Feb 26, 2014, 3:30 PM EDT
VIERA, Fla. — You always have to be careful not to read too much into what happens in spring training, especially when the calendar shows it’s still February, so read the following with a bushel full of grains of salt…
Jordan Zimmermann is currently on a five-day schedule that would line him up to start Opening Day for the Nationals.
Manager Matt Williams isn’t revealing much of anything yet when it comes to rotation and lineup plans, but we do know that Taylor Jordan is starting Friday’s Grapefruit League opener against the Mets and Zimmermann will pitch Saturday against the Braves in Viera.
Some quick math shows that if Zimmermann pitches every fifth day the rest of the spring, he’d be lined up to take the mound March 31 at Citi Field.
Now, time to insert a major caveat to this whole line of reasoning: Williams has specifically said he and pitching coach Steve McCatty don’t need to arrange their season-opening rotation in order until the final week-and-a-half of camp, roughly around their March 18 day off.
“I caution myself in saying anything that would point in any direction at this point, because you just don’t know,” the manager said. “As we get kind of around that off-day, then we’ll have a much better idea how it’s all going to play out.”
So there’s not a whole lot of evidence yet to suggest who will get the nod for Game 1, but that doesn’t mean we can’t discuss who should get the nod.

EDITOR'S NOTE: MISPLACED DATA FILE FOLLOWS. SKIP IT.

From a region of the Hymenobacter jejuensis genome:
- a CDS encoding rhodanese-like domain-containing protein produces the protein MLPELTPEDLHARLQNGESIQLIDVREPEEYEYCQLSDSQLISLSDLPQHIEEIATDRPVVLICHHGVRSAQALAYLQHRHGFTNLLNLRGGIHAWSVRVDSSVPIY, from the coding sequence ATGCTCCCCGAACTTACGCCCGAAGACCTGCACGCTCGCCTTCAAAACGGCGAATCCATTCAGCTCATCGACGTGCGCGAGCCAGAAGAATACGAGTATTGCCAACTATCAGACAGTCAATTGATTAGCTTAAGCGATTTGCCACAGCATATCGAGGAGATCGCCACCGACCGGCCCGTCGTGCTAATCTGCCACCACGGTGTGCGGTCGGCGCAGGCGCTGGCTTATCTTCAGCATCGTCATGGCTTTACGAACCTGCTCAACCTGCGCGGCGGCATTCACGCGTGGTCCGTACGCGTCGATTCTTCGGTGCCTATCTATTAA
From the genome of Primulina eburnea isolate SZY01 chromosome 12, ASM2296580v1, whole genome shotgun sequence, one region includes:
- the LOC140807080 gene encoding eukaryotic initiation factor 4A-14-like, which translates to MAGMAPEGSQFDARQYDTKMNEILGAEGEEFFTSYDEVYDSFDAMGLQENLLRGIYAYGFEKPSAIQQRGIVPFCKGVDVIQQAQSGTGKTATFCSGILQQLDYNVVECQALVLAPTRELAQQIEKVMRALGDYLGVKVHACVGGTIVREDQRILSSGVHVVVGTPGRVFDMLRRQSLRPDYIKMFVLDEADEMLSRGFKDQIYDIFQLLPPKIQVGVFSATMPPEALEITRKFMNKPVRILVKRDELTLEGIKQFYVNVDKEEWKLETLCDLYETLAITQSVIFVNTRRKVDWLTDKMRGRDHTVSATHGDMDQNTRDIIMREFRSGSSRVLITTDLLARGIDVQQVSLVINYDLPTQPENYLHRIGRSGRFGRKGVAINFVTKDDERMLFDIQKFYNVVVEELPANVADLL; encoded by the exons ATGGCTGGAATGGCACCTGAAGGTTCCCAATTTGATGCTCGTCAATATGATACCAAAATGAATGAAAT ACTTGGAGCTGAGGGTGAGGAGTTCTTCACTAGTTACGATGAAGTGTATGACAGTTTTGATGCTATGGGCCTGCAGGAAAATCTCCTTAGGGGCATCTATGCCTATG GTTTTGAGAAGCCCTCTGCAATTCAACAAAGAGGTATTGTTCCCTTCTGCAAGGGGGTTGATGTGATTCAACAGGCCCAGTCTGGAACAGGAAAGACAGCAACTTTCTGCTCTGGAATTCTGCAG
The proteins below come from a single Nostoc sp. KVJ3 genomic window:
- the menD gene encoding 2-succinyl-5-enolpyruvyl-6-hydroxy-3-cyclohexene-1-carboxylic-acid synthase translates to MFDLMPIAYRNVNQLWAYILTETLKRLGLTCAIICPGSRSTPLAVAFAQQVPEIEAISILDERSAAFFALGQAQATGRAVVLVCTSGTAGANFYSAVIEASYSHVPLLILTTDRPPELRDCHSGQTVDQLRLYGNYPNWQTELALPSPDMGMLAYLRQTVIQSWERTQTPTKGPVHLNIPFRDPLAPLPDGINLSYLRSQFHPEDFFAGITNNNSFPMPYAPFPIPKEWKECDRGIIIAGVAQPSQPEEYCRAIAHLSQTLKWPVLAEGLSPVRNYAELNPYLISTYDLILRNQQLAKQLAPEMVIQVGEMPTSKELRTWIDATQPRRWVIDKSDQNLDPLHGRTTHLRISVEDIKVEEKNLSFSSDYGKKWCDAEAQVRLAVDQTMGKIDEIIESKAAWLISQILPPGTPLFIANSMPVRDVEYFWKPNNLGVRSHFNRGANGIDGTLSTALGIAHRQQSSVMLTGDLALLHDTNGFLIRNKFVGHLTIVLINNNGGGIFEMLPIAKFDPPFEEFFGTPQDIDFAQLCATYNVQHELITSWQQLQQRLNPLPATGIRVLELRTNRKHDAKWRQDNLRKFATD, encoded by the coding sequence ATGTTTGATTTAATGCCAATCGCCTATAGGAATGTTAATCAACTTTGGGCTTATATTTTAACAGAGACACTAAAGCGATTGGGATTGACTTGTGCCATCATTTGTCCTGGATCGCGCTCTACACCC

Stephen Strasburg has started Opening Day each of the last two seasons (and has pitched exceptionally well in each instance) and certainly is the easy choice to start that game again this year. Though his 8-9 record suggested a sub-par performance in 2013, all of his other numbers (3.00 ERA, 1.049 WHIP, 191 strikeouts in 183 innings) suggested he again dominated big-league lineups.
Zimmermann, though, has just as strong a case coming off an All-Star season in which he won a league-best 19 games with a 3.25 ERA, 1.088 WHIP and a superb 4-to-1 strikeout-to-walk ratio.
And it would be unfair to completely eliminate Gio Gonzalez from the conversation after the left-hander went 11-8 with a 3.36 ERA, striking out 192 batters in 195 2/3 innings in a strong follow-up to his 21-win performance in 2012.
Point is, Williams does have an actual decision to make at some point, and he does need to consider how each of the potential choices might react to that decision.
“I think everybody understands,” Williams said. “Everybody understands that every game is important. I caution myself in doing something like that, because at this point we need to see their progression through spring. Everybody’s well aware of the guys we have on this club and their accomplishments and how well they’ve done.”
We all probably put more emphasis on the naming of the Opening Day starter than it deserves, but it does still mean something to the guy entrusted with the ball for that game. And in the case of a Nationals rotation that features at least three pitchers worthy of serious consideration, it’s certainly a discussion-worthy topic.
“I think it’s an honor for the guy who gets the ball on Opening Day,” Williams said. “We all certainly want to get off to a great start, and everybody wants to win that first game because it feels good and it’s good momentum and all those things. For me, I think it’s important for our guys to feel good and get excited about themselves and all that stuff.
“They’re all going to pitch, though. They’re all going to get the ball at some point that week. And every game means the same as far as importance goes.”
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